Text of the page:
After discussing the global impact of the Dream Team, a slight smile came across Bryant's face as he pondered the question for a second. Bryant bought time with a drawn out "Umm," and then he continued, "Well just from a basketball standpoint, they obviously have a lot more size than we do. Ugh, with Robinson, Ewing, and Malone and those guys." After rattling off the bigs with a conceding tone, Bryant changed gears and unveiled his true sentiment. Bryant continued, "Some of those wing players were also a lot older, at kind of the end of their careers, where we have a bunch of young racehorses, you know, guys that are eager to compete. So, umm, I don't know, I don't know, it would be a tough one, but I think we'd pull it out." As he closed up his statement, Bryant gave an affirmative head nod as he went into his final thought. Bryant nodded as he said "but," then he paused for a full second before letting a slight smile stretch across his face as he gave his final touch, "I think we'd pull it out."

In 28 seconds, Bryant sparked a national debate that many regard as blasphemous. The Dream Team is considered almost unanimously as the greatest basketball team ever put together. Headlined by Michael Jordan, Magic Johnson, and Larry Bird, the Dream Team brought basketball to new heights all around the globe. Bryant certainly understands that no team will ever carry the global impact of the Dream Team, but he certainly holds no reservations in regards to who would actually win a game between the two squads. Despite failing to field the strongest team possible, with guys like Dwight Howard, Dwyane Wade, Derek Rose, Chris Bosh, and possibly Blake Griffin, out due to injury, Bryant still believes that the '12 team would defeat the '92 team in a single exhibition. Such confidence points to the rapidly evolving nature of basketball throughout the past 20 years.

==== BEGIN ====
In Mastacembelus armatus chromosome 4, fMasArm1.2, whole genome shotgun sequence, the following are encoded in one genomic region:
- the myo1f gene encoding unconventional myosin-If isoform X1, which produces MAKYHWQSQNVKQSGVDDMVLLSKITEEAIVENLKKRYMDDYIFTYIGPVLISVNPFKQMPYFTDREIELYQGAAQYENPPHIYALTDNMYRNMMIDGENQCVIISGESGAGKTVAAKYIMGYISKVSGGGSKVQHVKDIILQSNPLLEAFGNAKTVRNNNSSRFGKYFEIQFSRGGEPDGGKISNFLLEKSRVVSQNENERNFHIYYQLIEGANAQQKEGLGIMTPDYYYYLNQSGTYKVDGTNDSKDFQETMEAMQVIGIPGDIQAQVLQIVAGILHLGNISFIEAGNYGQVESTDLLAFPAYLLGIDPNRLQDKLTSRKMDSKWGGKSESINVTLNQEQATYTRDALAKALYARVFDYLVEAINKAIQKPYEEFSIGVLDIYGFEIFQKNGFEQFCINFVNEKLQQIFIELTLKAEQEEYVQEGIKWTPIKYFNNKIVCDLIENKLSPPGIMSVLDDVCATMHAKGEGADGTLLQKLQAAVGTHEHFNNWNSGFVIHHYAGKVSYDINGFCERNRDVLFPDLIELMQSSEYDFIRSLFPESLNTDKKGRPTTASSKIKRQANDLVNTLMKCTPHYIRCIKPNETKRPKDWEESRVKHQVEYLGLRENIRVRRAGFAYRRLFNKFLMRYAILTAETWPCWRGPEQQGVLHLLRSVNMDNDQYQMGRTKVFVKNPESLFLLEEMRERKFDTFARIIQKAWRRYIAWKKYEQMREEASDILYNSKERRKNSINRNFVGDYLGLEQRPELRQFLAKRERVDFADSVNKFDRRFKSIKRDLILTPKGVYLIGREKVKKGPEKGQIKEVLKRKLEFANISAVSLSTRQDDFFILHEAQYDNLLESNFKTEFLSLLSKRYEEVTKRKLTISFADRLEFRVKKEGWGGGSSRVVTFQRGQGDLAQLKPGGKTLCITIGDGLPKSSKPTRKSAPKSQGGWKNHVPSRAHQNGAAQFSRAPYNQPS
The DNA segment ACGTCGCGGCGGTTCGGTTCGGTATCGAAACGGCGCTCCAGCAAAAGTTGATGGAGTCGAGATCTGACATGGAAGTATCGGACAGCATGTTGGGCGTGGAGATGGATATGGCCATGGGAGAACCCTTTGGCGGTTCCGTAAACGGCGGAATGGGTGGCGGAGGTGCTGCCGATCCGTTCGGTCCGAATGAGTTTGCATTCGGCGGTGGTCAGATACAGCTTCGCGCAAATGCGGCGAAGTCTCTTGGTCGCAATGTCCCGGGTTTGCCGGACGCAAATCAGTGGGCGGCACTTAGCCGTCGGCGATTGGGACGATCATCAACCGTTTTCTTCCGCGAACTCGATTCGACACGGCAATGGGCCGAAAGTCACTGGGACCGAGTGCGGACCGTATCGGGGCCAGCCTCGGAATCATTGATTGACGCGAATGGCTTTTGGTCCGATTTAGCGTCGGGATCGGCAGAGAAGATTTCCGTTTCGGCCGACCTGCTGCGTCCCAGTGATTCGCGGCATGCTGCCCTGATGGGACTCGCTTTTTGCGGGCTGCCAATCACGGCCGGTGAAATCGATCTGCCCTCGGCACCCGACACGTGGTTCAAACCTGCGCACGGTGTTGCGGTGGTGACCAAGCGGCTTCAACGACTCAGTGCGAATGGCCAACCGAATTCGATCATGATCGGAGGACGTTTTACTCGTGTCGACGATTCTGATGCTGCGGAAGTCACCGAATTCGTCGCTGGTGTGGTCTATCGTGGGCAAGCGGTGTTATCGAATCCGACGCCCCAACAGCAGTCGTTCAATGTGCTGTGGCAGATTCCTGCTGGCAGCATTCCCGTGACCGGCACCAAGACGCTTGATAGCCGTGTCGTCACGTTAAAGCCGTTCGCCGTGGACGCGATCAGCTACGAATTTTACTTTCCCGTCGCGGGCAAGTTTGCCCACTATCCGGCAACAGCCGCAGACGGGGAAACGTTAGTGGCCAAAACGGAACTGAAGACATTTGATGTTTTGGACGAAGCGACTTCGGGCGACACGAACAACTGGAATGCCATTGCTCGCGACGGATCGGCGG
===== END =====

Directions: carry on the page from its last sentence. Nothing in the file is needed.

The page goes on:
Let's run down the teams. The Dream Team starting five features Magic Johnson, Michael Jordan, Larry Bird, Charles Barkley, and Patrick Ewing. They are flanked by John Stockton, Clyde Drexler, Scottie Pippen, Chris Mullin, Karl Malone, David Robinson, and Christian Laettner. The 2012 starting five will most likely feature Chris Paul, Kobe Bryant, LeBron James, Kevin Durant, and Tyson Chandler. Those guys are flanked by Deron Williams, Russell Westbrook, James Harden, Andre Iguodala, Carmelo Anthony (potential starter over Durant), Kevin Love, and Blake Griffin/Anthony Davis. Everyone on the Dream Team, except for Laettner — the greatest college player at the time, and a representation of USA amateur athletics that had previously constituted the makeup of the team — has been enshrined into the Hall of Fame, including three of the four coaches, and the team as a whole. Obviously, the name power of the Dream Team is unbelievable, but a closer look unveils some interesting matchups and problems they could have with the '12 team.